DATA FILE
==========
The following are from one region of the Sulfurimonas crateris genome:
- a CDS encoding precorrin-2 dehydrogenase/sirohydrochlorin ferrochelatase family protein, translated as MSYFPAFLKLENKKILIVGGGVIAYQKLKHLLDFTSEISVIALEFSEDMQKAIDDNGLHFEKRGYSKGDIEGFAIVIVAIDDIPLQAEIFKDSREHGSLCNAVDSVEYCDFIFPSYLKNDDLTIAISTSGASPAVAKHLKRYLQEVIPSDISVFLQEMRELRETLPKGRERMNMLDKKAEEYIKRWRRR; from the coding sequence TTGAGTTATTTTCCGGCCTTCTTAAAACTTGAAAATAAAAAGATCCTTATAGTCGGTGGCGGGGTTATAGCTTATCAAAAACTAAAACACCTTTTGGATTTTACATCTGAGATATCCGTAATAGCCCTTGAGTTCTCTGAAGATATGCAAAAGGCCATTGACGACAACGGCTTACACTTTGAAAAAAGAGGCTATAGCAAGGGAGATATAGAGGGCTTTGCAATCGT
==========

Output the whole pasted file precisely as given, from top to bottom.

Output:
The following are from one region of the Sulfurimonas crateris genome:
- a CDS encoding precorrin-2 dehydrogenase/sirohydrochlorin ferrochelatase family protein, translated as MSYFPAFLKLENKKILIVGGGVIAYQKLKHLLDFTSEISVIALEFSEDMQKAIDDNGLHFEKRGYSKGDIEGFAIVIVAIDDIPLQAEIFKDSREHGSLCNAVDSVEYCDFIFPSYLKNDDLTIAISTSGASPAVAKHLKRYLQEVIPSDISVFLQEMRELRETLPKGRERMNMLDKKAEEYIKRWRRR; from the coding sequence TTGAGTTATTTTCCGGCCTTCTTAAAACTTGAAAATAAAAAGATCCTTATAGTCGGTGGCGGGGTTATAGCTTATCAAAAACTAAAACACCTTTTGGATTTTACATCTGAGATATCCGTAATAGCCCTTGAGTTCTCTGAAGATATGCAAAAGGCCATTGACGACAACGGCTTACACTTTGAAAAAAGAGGCTATAGCAAGGGAGATATAGAGGGCTTTGCAATCGT